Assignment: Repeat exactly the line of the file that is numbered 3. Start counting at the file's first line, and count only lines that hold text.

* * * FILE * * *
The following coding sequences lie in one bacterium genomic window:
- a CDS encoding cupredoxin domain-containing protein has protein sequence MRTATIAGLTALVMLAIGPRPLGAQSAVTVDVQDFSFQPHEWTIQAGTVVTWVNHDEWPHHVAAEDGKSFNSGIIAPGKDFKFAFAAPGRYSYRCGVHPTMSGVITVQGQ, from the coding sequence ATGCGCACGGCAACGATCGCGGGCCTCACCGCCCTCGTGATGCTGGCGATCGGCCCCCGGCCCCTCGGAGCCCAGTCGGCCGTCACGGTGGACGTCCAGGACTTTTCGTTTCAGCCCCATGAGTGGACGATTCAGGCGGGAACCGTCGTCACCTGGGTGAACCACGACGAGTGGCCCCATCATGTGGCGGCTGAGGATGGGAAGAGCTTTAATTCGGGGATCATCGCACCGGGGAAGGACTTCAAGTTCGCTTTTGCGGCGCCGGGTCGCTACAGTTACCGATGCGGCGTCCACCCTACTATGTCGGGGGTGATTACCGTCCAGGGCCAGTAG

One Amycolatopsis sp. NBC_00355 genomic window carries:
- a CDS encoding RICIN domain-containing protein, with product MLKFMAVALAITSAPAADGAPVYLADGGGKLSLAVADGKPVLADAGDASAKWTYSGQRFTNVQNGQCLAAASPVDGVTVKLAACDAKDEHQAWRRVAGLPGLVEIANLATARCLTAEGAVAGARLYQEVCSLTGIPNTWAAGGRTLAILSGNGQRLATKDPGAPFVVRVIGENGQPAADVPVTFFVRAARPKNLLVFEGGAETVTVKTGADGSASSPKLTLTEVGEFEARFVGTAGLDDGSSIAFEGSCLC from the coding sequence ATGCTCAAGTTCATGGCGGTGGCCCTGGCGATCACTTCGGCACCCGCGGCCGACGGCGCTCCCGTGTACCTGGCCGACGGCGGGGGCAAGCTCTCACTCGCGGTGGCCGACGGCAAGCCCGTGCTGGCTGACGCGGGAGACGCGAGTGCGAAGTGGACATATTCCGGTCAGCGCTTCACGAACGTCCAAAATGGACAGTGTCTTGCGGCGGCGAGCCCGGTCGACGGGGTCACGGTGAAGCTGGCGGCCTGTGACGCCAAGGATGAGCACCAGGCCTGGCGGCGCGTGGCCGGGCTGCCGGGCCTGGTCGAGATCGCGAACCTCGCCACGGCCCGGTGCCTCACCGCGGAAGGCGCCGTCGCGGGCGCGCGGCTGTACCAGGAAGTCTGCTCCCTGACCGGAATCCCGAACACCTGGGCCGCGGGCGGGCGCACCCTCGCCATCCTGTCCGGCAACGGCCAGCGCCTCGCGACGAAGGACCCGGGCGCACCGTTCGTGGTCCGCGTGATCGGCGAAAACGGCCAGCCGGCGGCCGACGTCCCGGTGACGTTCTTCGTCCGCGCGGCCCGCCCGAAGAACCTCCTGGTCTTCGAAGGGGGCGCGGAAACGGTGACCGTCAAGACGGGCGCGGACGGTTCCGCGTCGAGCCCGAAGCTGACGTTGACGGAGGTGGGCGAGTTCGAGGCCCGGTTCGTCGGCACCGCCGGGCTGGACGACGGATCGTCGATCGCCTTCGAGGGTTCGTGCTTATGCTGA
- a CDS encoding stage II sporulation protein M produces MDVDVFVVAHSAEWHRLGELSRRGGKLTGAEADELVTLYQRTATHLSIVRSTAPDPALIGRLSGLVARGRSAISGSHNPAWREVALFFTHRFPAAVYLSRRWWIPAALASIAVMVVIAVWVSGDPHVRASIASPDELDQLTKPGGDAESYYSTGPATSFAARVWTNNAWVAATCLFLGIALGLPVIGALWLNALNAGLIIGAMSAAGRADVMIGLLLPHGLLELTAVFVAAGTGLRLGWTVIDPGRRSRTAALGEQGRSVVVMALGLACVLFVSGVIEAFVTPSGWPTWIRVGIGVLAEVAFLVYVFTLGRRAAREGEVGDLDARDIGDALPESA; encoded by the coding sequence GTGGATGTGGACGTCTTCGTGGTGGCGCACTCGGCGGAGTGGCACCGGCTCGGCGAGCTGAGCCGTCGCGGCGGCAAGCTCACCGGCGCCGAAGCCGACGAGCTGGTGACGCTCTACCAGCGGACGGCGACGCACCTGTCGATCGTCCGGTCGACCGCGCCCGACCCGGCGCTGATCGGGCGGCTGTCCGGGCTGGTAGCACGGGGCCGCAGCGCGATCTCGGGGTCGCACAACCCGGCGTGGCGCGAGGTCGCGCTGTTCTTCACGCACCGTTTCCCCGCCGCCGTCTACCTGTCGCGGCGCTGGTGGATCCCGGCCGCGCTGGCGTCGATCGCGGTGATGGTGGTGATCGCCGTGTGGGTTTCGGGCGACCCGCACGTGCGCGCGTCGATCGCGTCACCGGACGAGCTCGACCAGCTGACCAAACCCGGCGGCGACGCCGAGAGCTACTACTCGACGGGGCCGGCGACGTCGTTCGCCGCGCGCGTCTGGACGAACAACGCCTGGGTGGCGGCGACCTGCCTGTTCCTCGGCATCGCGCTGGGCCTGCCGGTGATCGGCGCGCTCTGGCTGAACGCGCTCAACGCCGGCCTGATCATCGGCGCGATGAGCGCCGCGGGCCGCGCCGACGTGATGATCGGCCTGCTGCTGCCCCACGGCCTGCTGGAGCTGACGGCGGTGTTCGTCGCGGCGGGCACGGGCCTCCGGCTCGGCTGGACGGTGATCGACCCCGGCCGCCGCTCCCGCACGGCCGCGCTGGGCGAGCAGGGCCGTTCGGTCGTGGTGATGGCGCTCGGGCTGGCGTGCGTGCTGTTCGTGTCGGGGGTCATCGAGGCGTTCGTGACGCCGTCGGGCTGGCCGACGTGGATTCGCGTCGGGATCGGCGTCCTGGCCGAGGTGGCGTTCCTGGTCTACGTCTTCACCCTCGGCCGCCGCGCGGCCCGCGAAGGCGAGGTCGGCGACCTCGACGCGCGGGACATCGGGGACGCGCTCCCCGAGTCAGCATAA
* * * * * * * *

One Amycolatopsis sp. NBC_00355 genomic window carries: